8 Reasons Why Many Churches Don’t Have an Outward Focus

It’s no secret that many—if not most—churches are not outwardly focused. In my judgment, here are 8 reasons that’s the case:

  1. They view the church gathering as a safe place from the world. For a few minutes during fellowship and worship, we can tune out the often-rotten world we live in. Safety and comfort cause us to be inwardly-focused. 
  2. The very work of growing a church can turn a congregation inward. Think about it—determining when services will be, setting church policies, building worship centers, hiring staff, enlisting small group leaders – all of these activities turn our attention inward even when we don’t want to do so. Churches default into an inward focus unless they work hard to prevent that. 
  3. Nobody models an outward focus for them. Even the pastor often talks about an outward focus more than he models it. Sometimes, busy pastors call their church to look outwardly while they’re spending all their time ministering to the church folks already there. 
  4. Some have a history of conflict, and they’re doing their best to maintain harmony to avoid further issues. Their leaders so focus on putting out fires that they have no time or energy left to reach non-believers. A day without a battle is a good day.  
  5. Their community has changed around them, and they don’t like it. Rather than reach out to their community, they cautiously drive through it to get to the church parking lot. They usually don’t know their church neighbors, nor do they want to know them. 
  6. If the church is growing, they’re probably growing by transfer growth. They’re reaching people like them, and that growth has lulled them to sleep regarding evangelizing others. If the church is growing already, why spend more time reaching out?  
  7. The congregation is older, and they simply have little energy to be outwardly focused.  They may not want to be inwardly-focused, but they just don’t think about ways they could fix that problem. They’re tired. 
  8. They know nothing about the nations living around them or the billions of non-believers living around the world.Again, that’s because no one has taught them, challenged them, or burdened them with this responsibility. It’s hard to be burdened about outsiders if you don’t any very well.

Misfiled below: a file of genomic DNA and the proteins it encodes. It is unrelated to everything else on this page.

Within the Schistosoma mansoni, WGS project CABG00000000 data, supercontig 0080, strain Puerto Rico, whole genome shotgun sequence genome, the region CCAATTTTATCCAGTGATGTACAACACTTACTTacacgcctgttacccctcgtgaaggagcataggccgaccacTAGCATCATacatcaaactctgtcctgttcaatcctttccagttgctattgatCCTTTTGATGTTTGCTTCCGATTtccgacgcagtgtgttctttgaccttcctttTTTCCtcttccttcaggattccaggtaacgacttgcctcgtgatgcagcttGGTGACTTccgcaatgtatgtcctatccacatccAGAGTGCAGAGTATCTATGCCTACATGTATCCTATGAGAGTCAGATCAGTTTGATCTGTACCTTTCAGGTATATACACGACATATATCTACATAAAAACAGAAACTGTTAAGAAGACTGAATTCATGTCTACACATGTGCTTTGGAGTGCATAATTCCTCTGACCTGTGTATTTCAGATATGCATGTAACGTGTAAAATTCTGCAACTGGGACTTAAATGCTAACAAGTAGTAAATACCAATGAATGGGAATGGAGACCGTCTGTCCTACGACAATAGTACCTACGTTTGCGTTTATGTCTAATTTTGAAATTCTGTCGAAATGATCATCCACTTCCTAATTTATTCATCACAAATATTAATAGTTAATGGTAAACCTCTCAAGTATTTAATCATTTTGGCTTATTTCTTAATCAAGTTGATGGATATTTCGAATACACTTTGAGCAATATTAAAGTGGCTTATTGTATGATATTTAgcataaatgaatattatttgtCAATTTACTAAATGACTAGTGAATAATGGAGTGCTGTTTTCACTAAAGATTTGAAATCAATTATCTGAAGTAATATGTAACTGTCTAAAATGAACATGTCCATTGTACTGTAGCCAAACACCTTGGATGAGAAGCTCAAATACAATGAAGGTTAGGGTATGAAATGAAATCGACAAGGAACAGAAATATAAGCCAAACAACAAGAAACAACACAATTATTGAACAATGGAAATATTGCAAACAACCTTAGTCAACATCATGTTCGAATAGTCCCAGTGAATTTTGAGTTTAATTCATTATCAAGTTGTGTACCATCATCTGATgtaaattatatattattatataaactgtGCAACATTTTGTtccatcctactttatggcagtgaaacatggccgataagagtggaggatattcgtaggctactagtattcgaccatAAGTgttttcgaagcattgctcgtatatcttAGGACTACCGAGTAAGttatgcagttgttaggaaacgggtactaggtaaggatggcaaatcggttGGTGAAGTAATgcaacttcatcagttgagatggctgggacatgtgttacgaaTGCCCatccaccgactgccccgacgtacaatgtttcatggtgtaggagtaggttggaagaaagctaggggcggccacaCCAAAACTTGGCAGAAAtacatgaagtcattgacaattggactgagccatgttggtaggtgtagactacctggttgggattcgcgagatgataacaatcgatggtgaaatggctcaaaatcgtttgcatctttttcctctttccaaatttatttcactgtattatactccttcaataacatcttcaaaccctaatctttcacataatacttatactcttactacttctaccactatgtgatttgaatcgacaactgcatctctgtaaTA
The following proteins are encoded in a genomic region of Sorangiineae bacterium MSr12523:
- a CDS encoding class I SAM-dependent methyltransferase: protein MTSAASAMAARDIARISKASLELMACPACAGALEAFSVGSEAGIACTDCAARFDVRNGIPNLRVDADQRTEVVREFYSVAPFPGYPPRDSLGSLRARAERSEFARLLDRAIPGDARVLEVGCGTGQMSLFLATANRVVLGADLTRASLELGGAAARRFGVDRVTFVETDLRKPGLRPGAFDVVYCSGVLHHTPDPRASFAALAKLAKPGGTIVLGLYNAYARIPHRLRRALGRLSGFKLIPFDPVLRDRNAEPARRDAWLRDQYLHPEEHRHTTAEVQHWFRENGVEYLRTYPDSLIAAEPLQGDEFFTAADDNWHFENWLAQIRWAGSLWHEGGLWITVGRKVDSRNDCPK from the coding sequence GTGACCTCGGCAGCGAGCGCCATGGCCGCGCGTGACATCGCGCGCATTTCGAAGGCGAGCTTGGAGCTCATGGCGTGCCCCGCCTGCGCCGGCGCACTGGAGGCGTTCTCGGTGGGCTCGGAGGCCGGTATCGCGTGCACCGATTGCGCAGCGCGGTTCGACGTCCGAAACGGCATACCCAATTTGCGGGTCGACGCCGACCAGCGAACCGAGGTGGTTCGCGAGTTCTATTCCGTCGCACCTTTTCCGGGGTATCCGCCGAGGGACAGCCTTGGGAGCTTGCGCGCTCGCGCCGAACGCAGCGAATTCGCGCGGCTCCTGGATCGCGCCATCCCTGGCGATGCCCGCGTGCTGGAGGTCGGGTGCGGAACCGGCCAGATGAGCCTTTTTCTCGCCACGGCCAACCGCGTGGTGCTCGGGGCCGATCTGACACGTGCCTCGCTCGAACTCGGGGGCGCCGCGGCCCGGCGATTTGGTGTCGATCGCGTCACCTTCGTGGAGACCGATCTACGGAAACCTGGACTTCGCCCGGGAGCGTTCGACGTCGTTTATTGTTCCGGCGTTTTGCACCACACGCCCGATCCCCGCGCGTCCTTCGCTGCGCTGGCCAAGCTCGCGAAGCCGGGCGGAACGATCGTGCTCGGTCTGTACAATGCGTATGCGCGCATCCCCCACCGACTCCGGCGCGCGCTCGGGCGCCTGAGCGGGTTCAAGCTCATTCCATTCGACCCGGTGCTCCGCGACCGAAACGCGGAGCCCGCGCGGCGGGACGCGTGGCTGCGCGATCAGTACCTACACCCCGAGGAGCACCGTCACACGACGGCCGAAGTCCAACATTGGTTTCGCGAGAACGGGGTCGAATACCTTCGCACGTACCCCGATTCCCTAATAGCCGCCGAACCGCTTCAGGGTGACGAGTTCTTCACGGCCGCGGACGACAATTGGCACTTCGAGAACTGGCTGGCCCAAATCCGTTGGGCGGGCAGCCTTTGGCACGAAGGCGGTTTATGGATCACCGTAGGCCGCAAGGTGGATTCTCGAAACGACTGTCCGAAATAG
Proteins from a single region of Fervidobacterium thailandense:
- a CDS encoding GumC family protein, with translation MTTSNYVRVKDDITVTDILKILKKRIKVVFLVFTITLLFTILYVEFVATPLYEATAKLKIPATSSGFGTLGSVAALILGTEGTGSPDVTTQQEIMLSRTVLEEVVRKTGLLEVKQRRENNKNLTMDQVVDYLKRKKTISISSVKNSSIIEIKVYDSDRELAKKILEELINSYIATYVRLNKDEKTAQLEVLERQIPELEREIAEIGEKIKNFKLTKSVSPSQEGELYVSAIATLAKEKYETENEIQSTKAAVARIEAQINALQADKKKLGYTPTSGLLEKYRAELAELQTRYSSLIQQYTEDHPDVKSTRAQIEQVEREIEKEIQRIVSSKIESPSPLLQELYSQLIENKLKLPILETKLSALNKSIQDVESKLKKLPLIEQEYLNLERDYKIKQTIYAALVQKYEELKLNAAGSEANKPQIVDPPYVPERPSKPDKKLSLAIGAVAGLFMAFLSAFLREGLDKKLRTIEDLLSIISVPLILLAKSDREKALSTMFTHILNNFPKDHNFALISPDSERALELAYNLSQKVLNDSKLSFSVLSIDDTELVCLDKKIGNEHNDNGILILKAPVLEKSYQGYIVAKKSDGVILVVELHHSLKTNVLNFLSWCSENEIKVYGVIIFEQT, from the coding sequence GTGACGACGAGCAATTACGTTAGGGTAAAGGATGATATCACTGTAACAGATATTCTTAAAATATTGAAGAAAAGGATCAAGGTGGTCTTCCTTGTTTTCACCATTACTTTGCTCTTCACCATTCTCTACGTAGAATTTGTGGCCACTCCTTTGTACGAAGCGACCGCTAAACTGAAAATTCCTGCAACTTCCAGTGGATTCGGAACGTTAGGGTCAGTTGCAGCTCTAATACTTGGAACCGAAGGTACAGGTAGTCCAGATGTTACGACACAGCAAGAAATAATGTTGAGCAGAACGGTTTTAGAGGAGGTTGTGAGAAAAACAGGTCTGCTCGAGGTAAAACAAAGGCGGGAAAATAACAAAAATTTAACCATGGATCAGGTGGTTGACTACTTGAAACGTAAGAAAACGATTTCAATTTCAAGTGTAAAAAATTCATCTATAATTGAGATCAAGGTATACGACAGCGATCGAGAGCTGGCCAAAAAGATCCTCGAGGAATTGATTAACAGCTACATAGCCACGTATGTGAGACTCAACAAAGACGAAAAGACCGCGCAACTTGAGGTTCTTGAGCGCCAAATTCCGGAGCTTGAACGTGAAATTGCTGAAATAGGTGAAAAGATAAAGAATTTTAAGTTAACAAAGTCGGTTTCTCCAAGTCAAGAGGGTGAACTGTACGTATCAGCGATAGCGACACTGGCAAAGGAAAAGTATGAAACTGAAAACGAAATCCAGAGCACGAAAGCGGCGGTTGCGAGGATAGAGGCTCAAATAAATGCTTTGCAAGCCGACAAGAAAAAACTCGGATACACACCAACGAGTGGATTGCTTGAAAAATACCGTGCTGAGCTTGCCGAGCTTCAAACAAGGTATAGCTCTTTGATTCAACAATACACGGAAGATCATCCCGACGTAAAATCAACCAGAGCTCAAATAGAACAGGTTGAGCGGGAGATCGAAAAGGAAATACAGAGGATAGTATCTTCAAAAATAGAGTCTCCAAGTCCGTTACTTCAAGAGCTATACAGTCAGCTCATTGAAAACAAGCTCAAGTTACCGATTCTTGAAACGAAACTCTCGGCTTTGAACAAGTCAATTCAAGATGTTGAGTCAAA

What are your thoughts? What would you add? Which describes your church?


  • Robin G. Jordan says:

    The challenge that many Continuing Anglican churches face is that they were not organized a community churches, ministering to a particular community, but as safe havens for Episcopalians disaffected from the Episcopal Church for various reasons and resident in a particular region. They may have no members living in the community in which their building is located and no other connections to that community. It is simply the location of their building. They require what the Anglican Church in North America’s Diocese of the Carolinas describes as “remissioning.” if they are going to not just survive but thrive. Their original base was small in the first place. The Episcopal Church was not a large denomination like the Southern Baptist Convention. Nor was it outward-focused as a denomination. Consequently the breakaway churches have negligible evangelism in their DNA. As the original base of these churches has shrunk, their membership has shrunk with it.

  • Doug Miller says:

    Titus 3 totally applies here. Too many living with the things Paul tells us are to be avoided and ignoring the things he calls excellent. If the church, everyone of us, would concentrate on and live out submission, obedience, readiness to do good, peacability, humbleness, and being transformed by the Holy Spirit, maybe then the church would be outward focused as we should be.

  • christoph says:

    point 6 is a very important point. Sometime new people fill our pews and we’re happy they’re not empty. It puts us in a wrong satisfaction.

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